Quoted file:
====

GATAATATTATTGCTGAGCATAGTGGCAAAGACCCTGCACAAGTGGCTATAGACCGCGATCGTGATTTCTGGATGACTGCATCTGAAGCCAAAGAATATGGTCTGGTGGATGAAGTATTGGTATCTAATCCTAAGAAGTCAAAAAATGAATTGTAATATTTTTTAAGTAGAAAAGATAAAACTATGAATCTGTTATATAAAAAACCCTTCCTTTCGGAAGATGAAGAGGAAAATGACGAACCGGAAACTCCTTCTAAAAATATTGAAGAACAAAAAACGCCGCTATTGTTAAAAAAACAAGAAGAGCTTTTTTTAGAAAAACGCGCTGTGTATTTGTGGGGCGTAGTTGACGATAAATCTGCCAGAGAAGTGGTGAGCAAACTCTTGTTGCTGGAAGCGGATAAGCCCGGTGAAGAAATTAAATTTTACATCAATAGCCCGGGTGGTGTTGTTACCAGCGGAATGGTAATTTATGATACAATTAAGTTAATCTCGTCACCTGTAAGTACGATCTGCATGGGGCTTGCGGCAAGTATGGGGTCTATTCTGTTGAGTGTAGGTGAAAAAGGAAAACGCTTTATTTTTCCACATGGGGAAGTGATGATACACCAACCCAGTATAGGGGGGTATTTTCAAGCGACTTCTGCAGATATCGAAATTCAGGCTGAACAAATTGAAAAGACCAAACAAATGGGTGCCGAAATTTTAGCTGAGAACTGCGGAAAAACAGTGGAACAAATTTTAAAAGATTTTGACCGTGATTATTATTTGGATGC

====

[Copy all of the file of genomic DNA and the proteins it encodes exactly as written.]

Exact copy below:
GATAATATTATTGCTGAGCATAGTGGCAAAGACCCTGCACAAGTGGCTATAGACCGCGATCGTGATTTCTGGATGACTGCATCTGAAGCCAAAGAATATGGTCTGGTGGATGAAGTATTGGTATCTAATCCTAAGAAGTCAAAAAATGAATTGTAATATTTTTTAAGTAGAAAAGATAAAACTATGAATCTGTTATATAAAAAACCCTTCCTTTCGGAAGATGAAGAGGAAAATGACGAACCGGAAACTCCTTCTAAAAATATTGAAGAACAAAAAACGCCGCTATTGTTAAAAAAACAAGAAGAGCTTTTTTTAGAAAAACGCGCTGTGTATTTGTGGGGCGTAGTTGACGATAAATCTGCCAGAGAAGTGGTGAGCAAACTCTTGTTGCTGGAAGCGGATAAGCCCGGTGAAGAAATTAAATTTTACATCAATAGCCCGGGTGGTGTTGTTACCAGCGGAATGGTAATTTATGATACAATTAAGTTAATCTCGTCACCTGTAAGTACGATCTGCATGGGGCTTGCGGCAAGTATGGGGTCTATTCTGTTGAGTGTAGGTGAAAAAGGAAAACGCTTTATTTTTCCACATGGGGAAGTGATGATACACCAACCCAGTATAGGGGGGTATTTTCAAGCGACTTCTGCAGATATCGAAATTCAGGCTGAACAAATTGAAAAGACCAAACAAATGGGTGCCGAAATTTTAGCTGAGAACTGCGGAAAAACAGTGGAACAAATTTTAAAAGATTTTGACCGTGATTATTATTTGGATGC